verb (used with object)
verb (used without object)
Origin of deliver
Examples from the Web for delivered
The vaccine is delivered through a “carrier virus” that causes a common cold in chimpanzees but does not affect humans.
Scalise has called the talk, which he delivered in a hotel outside New Orleans, “a mistake I regret.”
A petition has been delivered in Nevada that will put a similar measure to the one in Washington on the ballot in 2016.
Singers Nancy Wilson and Billy Eckstine attended, and actor and activist Ossie Davis delivered a well-received speech.When Bill Cosby N-Bombed the Congressional Black Caucus|Asawin Suebsaeng|December 2, 2014|DAILY BEAST
Stapp delivered a public apology to his wife, and the charges were dropped.Creed Singer Scott Stapp’s Fall From Grace: From 40 Million Albums Sold to Living in a Holiday Inn|Marlow Stern|November 27, 2014|DAILY BEAST
He delivered all the offerings of the children of Israel unto them.The Bible, Douay-Rheims Version|Various
Terreros went, delivered that letter, and returned to the Juana.1492|Mary Johnston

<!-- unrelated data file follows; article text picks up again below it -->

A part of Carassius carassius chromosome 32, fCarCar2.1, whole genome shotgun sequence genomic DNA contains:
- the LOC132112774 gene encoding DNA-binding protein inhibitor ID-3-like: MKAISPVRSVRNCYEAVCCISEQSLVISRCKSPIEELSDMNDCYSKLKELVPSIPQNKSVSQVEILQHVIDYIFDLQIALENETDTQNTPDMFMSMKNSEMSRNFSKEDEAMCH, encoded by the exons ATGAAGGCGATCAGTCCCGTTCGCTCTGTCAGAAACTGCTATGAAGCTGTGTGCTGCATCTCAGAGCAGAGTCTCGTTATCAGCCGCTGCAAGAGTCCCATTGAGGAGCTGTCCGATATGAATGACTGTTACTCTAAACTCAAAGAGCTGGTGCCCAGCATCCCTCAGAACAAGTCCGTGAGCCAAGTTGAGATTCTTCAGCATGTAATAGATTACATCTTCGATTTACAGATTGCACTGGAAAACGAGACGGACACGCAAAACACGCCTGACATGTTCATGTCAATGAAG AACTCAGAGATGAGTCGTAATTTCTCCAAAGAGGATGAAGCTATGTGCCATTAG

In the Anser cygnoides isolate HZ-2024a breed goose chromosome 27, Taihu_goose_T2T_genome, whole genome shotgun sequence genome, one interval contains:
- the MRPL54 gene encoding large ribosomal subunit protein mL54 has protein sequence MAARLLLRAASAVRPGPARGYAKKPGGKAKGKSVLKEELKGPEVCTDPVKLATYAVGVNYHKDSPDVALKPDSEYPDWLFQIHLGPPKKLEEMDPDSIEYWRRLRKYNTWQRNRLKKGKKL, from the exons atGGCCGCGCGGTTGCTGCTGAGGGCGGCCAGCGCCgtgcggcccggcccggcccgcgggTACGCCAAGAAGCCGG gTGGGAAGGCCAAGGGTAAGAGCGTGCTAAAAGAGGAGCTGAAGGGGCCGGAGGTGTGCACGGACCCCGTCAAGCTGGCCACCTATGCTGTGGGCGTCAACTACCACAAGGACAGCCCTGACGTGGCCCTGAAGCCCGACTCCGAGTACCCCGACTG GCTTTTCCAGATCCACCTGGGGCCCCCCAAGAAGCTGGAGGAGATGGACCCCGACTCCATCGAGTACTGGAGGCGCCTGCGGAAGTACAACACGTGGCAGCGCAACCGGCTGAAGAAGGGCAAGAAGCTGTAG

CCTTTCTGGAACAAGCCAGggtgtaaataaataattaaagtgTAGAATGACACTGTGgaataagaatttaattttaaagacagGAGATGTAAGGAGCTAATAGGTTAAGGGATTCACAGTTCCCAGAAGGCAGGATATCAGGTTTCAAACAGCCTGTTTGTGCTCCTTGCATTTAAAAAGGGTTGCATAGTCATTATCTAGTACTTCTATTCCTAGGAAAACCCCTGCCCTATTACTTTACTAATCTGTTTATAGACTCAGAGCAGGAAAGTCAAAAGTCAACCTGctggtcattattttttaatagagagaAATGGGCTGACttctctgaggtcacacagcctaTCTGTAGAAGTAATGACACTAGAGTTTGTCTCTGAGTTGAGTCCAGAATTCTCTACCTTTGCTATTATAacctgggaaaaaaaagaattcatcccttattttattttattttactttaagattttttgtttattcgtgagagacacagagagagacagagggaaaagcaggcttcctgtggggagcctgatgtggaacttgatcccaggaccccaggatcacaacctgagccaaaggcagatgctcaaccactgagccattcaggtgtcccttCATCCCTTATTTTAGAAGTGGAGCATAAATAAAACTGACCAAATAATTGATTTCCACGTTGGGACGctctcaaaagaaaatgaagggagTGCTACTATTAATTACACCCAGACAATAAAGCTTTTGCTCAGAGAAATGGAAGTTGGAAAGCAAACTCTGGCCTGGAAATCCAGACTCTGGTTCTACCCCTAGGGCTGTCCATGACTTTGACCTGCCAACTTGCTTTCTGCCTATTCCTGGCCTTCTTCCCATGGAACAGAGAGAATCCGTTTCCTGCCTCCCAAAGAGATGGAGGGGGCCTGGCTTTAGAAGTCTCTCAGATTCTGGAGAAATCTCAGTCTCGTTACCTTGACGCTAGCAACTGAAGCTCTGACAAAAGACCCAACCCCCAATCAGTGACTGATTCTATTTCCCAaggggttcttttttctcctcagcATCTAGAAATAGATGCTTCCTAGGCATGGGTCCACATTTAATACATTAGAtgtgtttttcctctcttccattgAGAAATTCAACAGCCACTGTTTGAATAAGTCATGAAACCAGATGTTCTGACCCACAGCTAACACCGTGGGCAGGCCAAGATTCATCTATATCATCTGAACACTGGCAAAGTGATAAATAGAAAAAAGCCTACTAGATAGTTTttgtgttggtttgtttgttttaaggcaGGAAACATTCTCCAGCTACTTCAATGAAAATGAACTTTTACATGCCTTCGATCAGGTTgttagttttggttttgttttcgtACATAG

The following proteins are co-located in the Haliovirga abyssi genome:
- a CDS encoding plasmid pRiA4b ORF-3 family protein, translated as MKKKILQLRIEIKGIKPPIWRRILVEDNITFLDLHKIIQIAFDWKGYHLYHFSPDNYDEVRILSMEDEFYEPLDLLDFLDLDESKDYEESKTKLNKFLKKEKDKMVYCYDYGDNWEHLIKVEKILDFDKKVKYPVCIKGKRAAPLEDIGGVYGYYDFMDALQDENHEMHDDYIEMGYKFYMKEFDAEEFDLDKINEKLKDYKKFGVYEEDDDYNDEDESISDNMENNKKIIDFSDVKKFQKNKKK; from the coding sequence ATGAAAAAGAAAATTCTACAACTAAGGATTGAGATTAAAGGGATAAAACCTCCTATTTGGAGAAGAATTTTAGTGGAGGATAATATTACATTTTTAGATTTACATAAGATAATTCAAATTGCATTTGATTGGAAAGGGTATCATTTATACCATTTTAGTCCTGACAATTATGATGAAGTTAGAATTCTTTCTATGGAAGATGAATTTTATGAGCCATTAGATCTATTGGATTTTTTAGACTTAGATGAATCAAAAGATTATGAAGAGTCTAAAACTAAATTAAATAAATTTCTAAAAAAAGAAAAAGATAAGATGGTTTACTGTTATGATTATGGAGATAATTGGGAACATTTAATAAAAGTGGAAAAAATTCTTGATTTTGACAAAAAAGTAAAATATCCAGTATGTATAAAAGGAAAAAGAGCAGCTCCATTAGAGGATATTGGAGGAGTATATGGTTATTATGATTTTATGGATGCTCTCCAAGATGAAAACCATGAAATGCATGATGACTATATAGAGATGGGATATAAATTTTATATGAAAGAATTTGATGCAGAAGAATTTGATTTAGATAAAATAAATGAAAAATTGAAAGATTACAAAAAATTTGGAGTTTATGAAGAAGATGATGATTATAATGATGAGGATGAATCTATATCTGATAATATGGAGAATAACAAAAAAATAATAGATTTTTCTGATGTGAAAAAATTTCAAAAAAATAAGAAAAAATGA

The body, after remaining suspended the usual time, was put into a coffin, and delivered to his friends.
The summons is delivered impartially at the hovels of the poor and the turreted palaces of the rich.Horace and His Influence|Grant Showerman
The next instant Pyke rushed at him, and the first blows were delivered.Wild Margaret|Geraldine Fleming
British Dictionary definitions for delivered
verb (mainly tr)
- to aid in the birth of (offspring)
- to give birth to (offspring)
- (usually foll by of) to aid or assist (a female) in the birth (of offspring)
- (passive foll by of) to give birth (to offspring)
Word Origin for deliver
Word Origin and History for delivered
c.1200, "save, rescue, set free, liberate," from Old French delivrer "to set free; remove; save, preserve; hand over (goods)," also used of childbirth, from Late Latin deliberare, from de- "away" (see de-) + Latin liberare "to free" (see liberal (adj.)).
Childbirth sense in English, "to bring (a woman) to childbirth," is from c.1300. Sense of "hand over, give, give up, yield" is c.1300. in English, which brings it in opposition to its root. Meaning "project, throw" is 1590s. Related: Delivered; delivering.
Medicine definitions for delivered
Idioms and Phrases with delivered
In addition to the idiom beginning with deliver
- deliver the goods
- signed, sealed, and delivered